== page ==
Saudi King Salman, 79, in Riyadh on Tuesday.
An internal political storm is roiling Saudi Arabia, as the crown prince and his deputy jockey for power under an aging King Salman — while some other members of the royal family agitate on behalf of a third senior prince who they claim would have wider family support.
For the secretive oil kingdom, whose internal debates are usually opaque to outsiders, the recent strife has been unusually open. The tension between Crown Prince Mohammed bin Nayef and his deputy, Mohammed bin Salman (the king’s son), is gossiped about across the Arab world. Dissenters from the royal family have begun circulating open letters that have drawn tens of thousands of readers online.
Succession worries were in the background in early September when Salman, 79, visited Washington , accompanied by son Mohammed bin Salman, 30. U.S. officials were eager to meet the young deputy crown prince. But they were concerned that “MBS,” as he’s known, might be challenging Mohammed bin Nayef, who is viewed in Washington as a reliable ally against al-Qaeda.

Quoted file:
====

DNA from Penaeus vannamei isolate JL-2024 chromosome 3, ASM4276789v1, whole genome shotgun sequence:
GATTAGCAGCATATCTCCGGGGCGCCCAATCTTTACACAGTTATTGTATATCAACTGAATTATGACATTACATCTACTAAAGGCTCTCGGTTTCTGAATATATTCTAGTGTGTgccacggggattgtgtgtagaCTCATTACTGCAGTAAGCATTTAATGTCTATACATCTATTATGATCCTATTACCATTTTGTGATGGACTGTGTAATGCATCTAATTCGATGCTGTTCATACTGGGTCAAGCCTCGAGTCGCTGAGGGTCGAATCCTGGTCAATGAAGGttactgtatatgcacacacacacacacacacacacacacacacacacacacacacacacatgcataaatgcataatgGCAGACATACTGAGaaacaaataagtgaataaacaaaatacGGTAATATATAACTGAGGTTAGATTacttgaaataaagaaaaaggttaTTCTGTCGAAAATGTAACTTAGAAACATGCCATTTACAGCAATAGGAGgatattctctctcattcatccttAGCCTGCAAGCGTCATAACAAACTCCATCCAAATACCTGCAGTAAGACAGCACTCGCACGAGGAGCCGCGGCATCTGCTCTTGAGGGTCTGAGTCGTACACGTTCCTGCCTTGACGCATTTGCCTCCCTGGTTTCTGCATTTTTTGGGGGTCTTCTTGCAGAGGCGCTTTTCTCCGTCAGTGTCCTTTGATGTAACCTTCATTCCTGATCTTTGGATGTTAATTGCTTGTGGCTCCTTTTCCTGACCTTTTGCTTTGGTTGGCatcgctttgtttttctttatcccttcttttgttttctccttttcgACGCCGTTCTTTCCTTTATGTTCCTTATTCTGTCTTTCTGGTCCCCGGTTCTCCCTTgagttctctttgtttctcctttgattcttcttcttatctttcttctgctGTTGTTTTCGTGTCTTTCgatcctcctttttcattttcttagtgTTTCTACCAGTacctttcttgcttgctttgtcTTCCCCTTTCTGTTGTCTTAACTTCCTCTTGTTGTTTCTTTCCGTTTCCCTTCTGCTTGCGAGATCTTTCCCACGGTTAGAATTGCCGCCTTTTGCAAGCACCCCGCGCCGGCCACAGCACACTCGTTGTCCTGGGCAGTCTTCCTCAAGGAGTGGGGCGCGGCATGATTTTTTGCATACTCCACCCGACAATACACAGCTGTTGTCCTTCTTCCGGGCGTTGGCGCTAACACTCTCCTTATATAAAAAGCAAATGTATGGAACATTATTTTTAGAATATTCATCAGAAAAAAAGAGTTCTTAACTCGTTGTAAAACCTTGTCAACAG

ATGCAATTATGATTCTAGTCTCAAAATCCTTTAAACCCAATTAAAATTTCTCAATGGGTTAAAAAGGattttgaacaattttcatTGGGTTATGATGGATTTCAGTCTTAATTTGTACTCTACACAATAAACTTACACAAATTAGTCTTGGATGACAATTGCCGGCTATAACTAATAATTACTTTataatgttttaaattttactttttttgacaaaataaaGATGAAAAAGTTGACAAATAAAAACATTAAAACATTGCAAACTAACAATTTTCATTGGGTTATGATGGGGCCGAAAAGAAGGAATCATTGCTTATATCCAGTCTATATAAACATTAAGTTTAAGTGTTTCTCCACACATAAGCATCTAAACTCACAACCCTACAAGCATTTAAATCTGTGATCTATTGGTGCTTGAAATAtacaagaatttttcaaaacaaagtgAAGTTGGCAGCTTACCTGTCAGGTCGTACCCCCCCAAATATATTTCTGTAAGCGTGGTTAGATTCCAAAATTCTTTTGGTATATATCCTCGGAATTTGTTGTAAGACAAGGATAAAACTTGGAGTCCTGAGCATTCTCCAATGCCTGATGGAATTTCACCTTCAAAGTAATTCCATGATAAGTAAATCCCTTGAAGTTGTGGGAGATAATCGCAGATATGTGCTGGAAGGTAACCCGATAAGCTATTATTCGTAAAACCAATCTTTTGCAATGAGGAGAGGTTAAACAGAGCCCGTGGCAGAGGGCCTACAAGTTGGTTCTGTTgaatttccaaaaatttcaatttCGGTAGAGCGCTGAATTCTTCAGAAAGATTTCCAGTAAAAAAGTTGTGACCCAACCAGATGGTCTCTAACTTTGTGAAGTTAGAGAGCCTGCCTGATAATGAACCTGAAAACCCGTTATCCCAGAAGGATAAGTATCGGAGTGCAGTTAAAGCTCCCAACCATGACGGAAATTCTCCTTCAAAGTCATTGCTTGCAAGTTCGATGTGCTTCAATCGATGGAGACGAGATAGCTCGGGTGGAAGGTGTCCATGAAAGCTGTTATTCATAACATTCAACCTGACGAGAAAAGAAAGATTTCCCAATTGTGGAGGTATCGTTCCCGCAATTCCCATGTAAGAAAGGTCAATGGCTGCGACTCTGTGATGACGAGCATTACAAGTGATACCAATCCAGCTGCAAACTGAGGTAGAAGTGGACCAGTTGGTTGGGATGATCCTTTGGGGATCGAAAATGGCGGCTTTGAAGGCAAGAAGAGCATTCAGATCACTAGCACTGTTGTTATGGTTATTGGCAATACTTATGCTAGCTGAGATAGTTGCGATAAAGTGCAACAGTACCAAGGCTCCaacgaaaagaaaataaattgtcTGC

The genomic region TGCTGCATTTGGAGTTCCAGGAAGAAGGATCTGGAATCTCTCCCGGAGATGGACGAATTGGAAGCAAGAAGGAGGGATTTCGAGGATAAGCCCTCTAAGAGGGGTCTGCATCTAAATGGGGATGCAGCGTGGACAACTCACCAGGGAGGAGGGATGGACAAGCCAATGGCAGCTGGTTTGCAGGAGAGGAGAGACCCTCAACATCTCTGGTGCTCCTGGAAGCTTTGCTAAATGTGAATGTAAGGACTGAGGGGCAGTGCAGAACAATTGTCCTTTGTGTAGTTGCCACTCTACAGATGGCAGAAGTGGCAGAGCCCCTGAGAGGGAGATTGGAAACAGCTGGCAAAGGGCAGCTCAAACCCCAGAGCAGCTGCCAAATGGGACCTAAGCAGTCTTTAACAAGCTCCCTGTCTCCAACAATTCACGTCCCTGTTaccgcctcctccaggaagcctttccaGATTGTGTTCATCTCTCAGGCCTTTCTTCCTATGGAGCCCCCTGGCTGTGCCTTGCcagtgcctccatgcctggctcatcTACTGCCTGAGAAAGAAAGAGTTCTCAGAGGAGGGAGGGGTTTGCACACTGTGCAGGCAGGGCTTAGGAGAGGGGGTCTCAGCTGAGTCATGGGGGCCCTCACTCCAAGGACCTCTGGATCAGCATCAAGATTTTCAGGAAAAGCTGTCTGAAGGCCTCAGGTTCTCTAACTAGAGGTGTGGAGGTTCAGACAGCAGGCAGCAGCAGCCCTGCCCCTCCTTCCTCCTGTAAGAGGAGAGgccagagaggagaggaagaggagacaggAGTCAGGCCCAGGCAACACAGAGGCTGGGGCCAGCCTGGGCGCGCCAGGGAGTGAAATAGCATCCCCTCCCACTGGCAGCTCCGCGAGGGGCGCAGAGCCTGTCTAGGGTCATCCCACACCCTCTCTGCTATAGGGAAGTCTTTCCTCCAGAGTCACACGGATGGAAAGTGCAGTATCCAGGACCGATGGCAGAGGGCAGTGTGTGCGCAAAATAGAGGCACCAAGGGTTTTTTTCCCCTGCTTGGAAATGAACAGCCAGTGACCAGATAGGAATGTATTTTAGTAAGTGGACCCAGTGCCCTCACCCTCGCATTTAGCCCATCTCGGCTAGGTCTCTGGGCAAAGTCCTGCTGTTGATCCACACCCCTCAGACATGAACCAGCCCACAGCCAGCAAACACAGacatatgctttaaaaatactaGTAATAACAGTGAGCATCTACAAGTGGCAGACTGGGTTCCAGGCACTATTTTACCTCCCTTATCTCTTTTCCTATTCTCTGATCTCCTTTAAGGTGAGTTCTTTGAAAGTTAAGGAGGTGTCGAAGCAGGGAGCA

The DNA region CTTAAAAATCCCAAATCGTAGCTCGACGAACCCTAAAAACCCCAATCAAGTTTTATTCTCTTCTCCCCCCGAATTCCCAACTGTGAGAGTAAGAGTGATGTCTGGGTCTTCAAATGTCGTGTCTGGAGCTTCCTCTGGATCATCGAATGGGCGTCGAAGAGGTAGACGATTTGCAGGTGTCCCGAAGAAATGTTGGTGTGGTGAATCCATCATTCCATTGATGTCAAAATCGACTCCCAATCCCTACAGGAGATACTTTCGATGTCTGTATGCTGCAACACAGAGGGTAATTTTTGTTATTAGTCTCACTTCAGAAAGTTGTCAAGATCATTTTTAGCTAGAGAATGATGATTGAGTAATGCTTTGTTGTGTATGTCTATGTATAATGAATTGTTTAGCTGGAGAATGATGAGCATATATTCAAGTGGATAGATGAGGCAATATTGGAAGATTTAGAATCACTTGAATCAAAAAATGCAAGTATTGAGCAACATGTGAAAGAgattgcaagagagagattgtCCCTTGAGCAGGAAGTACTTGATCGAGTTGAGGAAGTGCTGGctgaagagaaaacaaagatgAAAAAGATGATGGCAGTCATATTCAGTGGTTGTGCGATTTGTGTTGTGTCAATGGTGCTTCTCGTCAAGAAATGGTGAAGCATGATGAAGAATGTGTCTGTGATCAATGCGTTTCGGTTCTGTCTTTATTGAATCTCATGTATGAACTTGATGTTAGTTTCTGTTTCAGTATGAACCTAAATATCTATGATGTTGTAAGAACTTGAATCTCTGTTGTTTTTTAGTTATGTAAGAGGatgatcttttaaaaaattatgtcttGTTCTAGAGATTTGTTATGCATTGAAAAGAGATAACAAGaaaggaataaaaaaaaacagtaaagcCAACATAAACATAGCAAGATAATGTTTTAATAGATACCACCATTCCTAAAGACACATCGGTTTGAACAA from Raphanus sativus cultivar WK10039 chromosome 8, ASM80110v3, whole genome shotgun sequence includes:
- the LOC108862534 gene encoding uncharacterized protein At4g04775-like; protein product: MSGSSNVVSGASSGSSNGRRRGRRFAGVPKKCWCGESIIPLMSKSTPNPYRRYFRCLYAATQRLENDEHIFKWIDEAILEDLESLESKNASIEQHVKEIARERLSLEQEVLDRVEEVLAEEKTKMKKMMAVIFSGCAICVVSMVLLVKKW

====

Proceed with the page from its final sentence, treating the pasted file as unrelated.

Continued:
Mohammed bin Salman’s supporters argue that he’s an ambitious change agent in a kingdom that needs one — after suffering from decades of aging, defensive leaders. The young prince urges more diversification of the economy, greater privatization, and a future that’s closer to the more open model of the United Arab Emirates than to the conservative House of Saud. He is said to have engaged top U.S. consulting firms in framing his modernization plans.